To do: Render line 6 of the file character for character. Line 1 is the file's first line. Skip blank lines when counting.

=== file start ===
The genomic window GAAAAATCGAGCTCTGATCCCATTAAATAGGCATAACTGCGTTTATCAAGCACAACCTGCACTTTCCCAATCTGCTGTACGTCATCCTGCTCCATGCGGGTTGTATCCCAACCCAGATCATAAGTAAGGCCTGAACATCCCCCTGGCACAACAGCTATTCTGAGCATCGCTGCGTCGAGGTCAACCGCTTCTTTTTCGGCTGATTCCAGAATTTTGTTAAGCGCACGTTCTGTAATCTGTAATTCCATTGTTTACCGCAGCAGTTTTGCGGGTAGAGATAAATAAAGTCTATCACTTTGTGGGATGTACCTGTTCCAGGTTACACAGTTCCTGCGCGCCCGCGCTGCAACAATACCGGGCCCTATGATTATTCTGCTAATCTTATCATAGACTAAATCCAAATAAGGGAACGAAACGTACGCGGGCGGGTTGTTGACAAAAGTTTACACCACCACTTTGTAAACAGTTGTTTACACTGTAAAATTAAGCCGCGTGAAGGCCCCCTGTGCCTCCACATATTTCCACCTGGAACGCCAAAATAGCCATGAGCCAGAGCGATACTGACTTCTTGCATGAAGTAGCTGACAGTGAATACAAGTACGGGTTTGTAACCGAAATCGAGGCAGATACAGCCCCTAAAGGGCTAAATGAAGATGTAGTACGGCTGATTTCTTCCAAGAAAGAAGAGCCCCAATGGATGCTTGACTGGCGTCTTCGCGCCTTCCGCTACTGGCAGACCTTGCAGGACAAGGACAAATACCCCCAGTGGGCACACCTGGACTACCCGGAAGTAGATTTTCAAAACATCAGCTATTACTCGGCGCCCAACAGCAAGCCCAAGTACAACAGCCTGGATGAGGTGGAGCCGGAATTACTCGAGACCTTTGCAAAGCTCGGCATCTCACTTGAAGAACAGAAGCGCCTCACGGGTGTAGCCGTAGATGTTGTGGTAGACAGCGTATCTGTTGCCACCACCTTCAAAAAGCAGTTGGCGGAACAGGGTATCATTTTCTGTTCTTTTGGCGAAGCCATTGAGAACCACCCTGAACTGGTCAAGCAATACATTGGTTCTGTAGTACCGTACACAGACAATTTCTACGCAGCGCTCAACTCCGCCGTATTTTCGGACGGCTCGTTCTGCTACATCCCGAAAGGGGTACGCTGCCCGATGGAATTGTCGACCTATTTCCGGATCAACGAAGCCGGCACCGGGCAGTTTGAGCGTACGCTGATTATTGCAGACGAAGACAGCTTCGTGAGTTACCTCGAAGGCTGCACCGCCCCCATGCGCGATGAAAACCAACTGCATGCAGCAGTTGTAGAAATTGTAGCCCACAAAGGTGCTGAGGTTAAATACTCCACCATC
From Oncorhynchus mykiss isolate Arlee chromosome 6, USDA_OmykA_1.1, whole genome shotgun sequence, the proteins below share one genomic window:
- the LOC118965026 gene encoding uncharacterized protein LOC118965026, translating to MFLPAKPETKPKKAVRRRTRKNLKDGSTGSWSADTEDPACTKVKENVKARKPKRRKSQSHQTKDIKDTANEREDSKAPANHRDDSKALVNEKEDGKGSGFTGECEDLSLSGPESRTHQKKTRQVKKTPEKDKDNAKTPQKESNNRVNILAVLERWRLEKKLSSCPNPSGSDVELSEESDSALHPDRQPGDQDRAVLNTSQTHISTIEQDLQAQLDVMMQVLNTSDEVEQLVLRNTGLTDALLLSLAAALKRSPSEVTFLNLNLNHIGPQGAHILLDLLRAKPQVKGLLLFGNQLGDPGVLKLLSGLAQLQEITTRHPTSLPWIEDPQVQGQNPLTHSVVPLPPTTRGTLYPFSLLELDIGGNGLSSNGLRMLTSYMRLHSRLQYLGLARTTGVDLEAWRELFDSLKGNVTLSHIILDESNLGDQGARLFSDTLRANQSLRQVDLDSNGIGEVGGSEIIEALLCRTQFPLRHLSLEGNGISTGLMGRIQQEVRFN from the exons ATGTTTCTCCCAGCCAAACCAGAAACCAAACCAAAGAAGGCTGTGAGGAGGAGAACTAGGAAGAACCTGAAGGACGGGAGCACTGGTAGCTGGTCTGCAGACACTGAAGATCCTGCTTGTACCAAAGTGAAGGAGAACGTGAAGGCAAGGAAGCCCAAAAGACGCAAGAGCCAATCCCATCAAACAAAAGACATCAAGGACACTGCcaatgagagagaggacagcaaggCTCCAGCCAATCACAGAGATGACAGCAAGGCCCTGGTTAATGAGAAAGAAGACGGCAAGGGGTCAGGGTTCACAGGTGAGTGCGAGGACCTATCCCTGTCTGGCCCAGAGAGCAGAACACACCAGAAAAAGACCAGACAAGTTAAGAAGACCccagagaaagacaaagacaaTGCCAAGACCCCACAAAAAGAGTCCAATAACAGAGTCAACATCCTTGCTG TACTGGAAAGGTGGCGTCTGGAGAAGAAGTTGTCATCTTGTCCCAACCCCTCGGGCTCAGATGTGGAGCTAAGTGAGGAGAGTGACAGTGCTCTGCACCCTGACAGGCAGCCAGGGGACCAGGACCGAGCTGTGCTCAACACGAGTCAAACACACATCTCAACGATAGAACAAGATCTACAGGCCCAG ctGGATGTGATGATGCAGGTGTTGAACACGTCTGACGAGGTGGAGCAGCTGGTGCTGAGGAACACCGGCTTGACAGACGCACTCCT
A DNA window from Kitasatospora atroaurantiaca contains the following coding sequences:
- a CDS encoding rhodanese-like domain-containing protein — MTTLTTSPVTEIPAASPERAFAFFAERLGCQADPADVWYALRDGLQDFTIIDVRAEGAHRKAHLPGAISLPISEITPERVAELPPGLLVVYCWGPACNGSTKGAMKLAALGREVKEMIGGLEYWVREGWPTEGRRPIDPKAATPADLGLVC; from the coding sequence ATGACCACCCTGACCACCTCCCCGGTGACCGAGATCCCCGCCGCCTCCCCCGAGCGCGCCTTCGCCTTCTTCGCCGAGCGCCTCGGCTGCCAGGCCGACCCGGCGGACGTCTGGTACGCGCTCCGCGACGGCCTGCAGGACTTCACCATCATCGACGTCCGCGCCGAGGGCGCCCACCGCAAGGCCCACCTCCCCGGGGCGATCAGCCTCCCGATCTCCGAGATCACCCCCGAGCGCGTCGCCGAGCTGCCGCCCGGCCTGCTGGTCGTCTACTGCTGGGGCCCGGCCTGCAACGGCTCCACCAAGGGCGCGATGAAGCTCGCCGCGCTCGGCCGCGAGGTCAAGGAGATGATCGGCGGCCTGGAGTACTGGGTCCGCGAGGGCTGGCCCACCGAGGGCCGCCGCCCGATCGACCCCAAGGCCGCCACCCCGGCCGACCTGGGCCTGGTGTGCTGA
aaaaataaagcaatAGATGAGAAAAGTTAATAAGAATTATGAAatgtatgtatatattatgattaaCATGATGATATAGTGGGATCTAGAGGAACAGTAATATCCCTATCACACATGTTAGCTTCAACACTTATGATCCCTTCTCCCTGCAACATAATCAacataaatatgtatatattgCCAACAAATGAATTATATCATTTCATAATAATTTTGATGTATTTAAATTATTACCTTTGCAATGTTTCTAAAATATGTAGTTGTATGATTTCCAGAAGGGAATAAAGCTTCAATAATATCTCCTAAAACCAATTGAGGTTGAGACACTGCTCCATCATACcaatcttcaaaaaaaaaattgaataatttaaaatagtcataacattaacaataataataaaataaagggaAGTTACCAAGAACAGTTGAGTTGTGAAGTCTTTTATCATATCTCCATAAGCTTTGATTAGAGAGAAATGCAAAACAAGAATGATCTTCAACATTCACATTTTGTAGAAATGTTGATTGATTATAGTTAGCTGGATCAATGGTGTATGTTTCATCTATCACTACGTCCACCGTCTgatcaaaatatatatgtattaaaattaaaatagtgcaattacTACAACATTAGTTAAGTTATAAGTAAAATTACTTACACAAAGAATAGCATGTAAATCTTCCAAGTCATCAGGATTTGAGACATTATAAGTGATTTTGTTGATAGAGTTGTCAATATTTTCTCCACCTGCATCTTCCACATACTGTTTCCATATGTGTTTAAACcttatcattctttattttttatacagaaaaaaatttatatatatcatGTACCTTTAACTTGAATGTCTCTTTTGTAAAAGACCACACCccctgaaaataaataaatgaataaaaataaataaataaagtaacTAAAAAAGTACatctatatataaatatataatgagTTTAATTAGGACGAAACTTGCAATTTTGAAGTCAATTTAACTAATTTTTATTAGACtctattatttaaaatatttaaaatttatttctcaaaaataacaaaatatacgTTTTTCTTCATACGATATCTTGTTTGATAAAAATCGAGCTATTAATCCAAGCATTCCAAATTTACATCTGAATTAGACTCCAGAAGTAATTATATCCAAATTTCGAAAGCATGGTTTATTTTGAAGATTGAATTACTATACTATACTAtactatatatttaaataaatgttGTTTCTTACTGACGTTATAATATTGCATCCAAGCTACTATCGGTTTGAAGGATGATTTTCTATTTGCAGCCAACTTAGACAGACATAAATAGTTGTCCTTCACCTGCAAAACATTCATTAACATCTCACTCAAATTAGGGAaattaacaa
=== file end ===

aaaaataaagcaatAGATGAGAAAAGTTAATAAGAATTATGAAatgtatgtatatattatgattaaCATGATGATATAGTGGGATCTAGAGGAACAGTAATATCCCTATCACACATGTTAGCTTCAACACTTATGATCCCTTCTCCCTGCAACATAATCAacataaatatgtatatattgCCAACAAATGAATTATATCATTTCATAATAATTTTGATGTATTTAAATTATTACCTTTGCAATGTTTCTAAAATATGTAGTTGTATGATTTCCAGAAGGGAATAAAGCTTCAATAATATCTCCTAAAACCAATTGAGGTTGAGACACTGCTCCATCATACcaatcttcaaaaaaaaaattgaataatttaaaatagtcataacattaacaataataataaaataaagggaAGTTACCAAGAACAGTTGAGTTGTGAAGTCTTTTATCATATCTCCATAAGCTTTGATTAGAGAGAAATGCAAAACAAGAATGATCTTCAACATTCACATTTTGTAGAAATGTTGATTGATTATAGTTAGCTGGATCAATGGTGTATGTTTCATCTATCACTACGTCCACCGTCTgatcaaaatatatatgtattaaaattaaaatagtgcaattacTACAACATTAGTTAAGTTATAAGTAAAATTACTTACACAAAGAATAGCATGTAAATCTTCCAAGTCATCAGGATTTGAGACATTATAAGTGATTTTGTTGATAGAGTTGTCAATATTTTCTCCACCTGCATCTTCCACATACTGTTTCCATATGTGTTTAAACcttatcattctttattttttatacagaaaaaaatttatatatatcatGTACCTTTAACTTGAATGTCTCTTTTGTAAAAGACCACACCccctgaaaataaataaatgaataaaaataaataaataaagtaacTAAAAAAGTACatctatatataaatatataatgagTTTAATTAGGACGAAACTTGCAATTTTGAAGTCAATTTAACTAATTTTTATTAGACtctattatttaaaatatttaaaatttatttctcaaaaataacaaaatatacgTTTTTCTTCATACGATATCTTGTTTGATAAAAATCGAGCTATTAATCCAAGCATTCCAAATTTACATCTGAATTAGACTCCAGAAGTAATTATATCCAAATTTCGAAAGCATGGTTTATTTTGAAGATTGAATTACTATACTATACTAtactatatatttaaataaatgttGTTTCTTACTGACGTTATAATATTGCATCCAAGCTACTATCGGTTTGAAGGATGATTTTCTATTTGCAGCCAACTTAGACAGACATAAATAGTTGTCCTTCACCTGCAAAACATTCATTAACATCTCACTCAAATTAGGGAaattaacaa